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What will you find in GALILEO? All these things and more!
Popular and Scholarly Journal Articles | Encyclopedia and Dictionary Entries | eBooks | Images and Maps | Multimedia | Newspapers | Statistics
There are many ways to use GALILEO:
Basic Search | Advanced Search | Browse by Subject | Browse by Type | Databases A-Z | Journals A-Z
For help logging in to GALILEO off-campus, visit the following page:
If you ever need an item that the library doesn't own, fill out an ILL Request Form, and the library will try to borrow a copy for you.
Interlibrary Loan Form
Need an item that TU doesn't have? Interlibrary loan it! Fill out this form entirely; be aware that some ILL charges may apply; and a member of the library staff will be in touch!
Basic & Advanced Search
Use either the Basic Search or Advanced Search features to find articles from journals, newspapers, and magazines, as well as other published materials such as eBooks, photographs, videos, and more.
- Search for broad topics that are interdisciplinary and not too specific.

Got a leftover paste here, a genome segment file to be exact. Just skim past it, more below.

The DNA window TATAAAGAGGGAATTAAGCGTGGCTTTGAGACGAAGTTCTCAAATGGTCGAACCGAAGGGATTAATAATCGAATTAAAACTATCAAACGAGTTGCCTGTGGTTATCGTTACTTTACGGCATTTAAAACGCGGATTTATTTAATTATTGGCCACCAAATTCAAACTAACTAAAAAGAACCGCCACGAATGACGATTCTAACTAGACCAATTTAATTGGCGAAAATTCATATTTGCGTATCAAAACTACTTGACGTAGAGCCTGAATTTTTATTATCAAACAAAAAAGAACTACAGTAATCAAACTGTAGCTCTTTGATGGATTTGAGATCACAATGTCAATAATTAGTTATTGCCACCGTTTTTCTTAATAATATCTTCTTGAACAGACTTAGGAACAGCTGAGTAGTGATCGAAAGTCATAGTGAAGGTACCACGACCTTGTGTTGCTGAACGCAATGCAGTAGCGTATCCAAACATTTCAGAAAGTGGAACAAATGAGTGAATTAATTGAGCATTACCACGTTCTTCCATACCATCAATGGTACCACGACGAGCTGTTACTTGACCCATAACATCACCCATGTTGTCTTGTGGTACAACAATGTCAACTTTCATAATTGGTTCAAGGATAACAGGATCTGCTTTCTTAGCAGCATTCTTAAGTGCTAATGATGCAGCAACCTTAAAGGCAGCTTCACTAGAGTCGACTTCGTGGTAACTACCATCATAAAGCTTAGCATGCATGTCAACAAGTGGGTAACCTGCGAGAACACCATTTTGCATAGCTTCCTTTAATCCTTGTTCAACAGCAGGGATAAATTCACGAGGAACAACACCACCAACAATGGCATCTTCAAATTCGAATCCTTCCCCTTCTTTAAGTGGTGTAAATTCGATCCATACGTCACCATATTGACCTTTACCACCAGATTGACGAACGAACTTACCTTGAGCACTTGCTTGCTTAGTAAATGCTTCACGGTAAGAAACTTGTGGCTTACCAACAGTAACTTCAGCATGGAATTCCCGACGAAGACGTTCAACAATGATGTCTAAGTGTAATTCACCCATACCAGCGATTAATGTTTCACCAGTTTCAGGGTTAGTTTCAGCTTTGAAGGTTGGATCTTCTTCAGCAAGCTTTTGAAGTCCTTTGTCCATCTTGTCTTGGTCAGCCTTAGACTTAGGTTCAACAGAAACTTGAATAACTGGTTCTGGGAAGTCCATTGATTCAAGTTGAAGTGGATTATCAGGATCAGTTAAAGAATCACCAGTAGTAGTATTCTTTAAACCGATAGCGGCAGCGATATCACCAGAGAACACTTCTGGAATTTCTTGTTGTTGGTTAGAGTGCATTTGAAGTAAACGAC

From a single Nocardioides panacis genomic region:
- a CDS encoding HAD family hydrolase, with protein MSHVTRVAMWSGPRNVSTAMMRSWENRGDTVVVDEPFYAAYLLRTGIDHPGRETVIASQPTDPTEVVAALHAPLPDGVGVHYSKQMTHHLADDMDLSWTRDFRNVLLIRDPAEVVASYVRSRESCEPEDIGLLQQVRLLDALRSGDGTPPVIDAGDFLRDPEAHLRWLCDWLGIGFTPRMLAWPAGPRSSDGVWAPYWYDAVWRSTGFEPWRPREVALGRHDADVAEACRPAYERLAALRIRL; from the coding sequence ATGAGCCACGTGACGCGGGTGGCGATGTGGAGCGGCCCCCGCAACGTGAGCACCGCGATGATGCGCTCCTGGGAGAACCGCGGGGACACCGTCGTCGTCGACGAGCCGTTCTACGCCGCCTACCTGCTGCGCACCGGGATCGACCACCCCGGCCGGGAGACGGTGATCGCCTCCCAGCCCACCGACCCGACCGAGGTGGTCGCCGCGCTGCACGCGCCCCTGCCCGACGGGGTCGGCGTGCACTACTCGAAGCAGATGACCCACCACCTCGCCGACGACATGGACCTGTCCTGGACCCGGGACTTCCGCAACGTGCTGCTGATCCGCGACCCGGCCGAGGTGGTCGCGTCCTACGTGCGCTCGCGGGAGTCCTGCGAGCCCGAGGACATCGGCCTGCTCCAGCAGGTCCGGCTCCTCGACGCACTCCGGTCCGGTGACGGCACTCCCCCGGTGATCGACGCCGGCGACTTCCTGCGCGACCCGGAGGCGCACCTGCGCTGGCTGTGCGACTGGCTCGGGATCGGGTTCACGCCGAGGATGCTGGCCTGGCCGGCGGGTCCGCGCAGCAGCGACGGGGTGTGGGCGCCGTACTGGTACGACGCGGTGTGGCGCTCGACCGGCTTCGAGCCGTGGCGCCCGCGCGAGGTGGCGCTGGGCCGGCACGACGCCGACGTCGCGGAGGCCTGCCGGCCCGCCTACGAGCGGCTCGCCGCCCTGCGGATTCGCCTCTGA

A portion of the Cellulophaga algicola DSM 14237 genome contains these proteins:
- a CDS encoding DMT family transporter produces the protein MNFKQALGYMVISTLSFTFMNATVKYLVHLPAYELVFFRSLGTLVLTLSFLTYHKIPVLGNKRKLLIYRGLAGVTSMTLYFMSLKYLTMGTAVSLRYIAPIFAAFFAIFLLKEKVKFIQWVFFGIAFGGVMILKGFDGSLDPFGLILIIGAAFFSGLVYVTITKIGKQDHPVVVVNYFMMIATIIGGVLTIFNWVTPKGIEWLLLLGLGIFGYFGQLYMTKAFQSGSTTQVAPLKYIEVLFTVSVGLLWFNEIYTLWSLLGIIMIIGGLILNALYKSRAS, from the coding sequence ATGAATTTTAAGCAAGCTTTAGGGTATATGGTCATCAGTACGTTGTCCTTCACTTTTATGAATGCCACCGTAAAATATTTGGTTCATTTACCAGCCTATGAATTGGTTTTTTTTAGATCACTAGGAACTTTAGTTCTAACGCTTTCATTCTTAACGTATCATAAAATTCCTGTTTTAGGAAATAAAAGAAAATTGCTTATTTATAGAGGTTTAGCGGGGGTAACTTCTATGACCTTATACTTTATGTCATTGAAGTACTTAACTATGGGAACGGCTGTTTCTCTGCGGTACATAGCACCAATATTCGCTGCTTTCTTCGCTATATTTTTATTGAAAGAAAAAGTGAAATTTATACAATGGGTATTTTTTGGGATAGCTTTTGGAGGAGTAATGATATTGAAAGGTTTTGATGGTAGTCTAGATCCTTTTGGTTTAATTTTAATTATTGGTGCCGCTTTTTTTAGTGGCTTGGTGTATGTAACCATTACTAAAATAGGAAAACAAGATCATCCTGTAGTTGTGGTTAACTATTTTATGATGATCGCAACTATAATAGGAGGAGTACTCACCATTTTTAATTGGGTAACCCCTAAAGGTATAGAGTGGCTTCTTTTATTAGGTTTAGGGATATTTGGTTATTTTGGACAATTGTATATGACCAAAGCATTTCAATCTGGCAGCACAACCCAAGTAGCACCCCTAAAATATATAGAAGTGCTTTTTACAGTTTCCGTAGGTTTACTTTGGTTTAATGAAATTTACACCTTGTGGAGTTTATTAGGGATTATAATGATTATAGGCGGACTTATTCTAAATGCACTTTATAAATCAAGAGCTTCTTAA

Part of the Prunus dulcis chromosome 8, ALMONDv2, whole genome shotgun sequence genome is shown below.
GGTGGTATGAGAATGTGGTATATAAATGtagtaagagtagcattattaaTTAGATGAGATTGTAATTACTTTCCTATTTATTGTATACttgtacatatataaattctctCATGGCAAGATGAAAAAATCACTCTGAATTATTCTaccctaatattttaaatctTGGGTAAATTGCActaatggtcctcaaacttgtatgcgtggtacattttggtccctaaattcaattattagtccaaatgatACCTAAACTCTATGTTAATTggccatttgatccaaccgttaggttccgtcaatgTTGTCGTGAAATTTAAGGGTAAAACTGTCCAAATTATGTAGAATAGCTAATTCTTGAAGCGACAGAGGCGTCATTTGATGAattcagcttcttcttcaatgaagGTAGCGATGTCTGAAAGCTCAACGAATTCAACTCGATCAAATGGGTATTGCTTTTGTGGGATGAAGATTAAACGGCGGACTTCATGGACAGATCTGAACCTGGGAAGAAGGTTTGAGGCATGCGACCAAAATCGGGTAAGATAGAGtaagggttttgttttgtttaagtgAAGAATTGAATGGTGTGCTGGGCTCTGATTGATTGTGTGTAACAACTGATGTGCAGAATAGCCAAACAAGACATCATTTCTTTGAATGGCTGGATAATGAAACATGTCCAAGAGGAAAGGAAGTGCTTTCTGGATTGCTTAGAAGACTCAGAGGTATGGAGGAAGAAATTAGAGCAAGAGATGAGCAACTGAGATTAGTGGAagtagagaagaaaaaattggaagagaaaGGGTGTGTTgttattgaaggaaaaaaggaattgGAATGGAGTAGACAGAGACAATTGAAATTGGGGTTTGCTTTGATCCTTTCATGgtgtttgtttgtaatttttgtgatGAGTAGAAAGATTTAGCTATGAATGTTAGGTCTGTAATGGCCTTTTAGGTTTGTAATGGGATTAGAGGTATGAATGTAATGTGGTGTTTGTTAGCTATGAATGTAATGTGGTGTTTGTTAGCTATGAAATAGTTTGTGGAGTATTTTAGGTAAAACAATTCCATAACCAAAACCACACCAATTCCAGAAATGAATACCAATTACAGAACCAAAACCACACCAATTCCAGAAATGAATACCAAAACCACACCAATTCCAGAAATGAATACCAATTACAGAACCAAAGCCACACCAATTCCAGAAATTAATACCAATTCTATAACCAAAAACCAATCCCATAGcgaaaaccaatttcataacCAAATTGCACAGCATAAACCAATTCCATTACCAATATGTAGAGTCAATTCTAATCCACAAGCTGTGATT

- Start your research by using the main search feature in GALILEO before moving to subject-specific databases or journals.
- It's always best to use the Advanced Search option so that you can customize your search terms.
Browse by Subject
You can Browse by Subject to find articles for general research, as well as identify databases that have materials other than academic articles, such as government records or industry profiles.
- Select the subject that's most relevant for your information needs to see a list of recommended databases.
- Read the descriptions to determine which best fits what you're looking for.
- If you start using one database and don't like your search results, go back to the subject page and try another database.
- It's best to try all of the databases and familiarize yourself with what they offer so that you can get diverse search results.
Browse by Type
You can Browse by Type to find a specific kind of material. In addition to primary sources, you can find dictionaries, encyclopedias, images, maps, multimedia, newspapers, statistics, and more.
- Instead of using Wikipedia to get basic, background information on a topic or person, you can use the Encyclopaedia Britannica Online.
- It's okay to cite the encyclopedia in a footnote as additional information that doesn't flow well in your paper, but remember to use evidence from scholarly articles to support the claims that you're making in your research papers.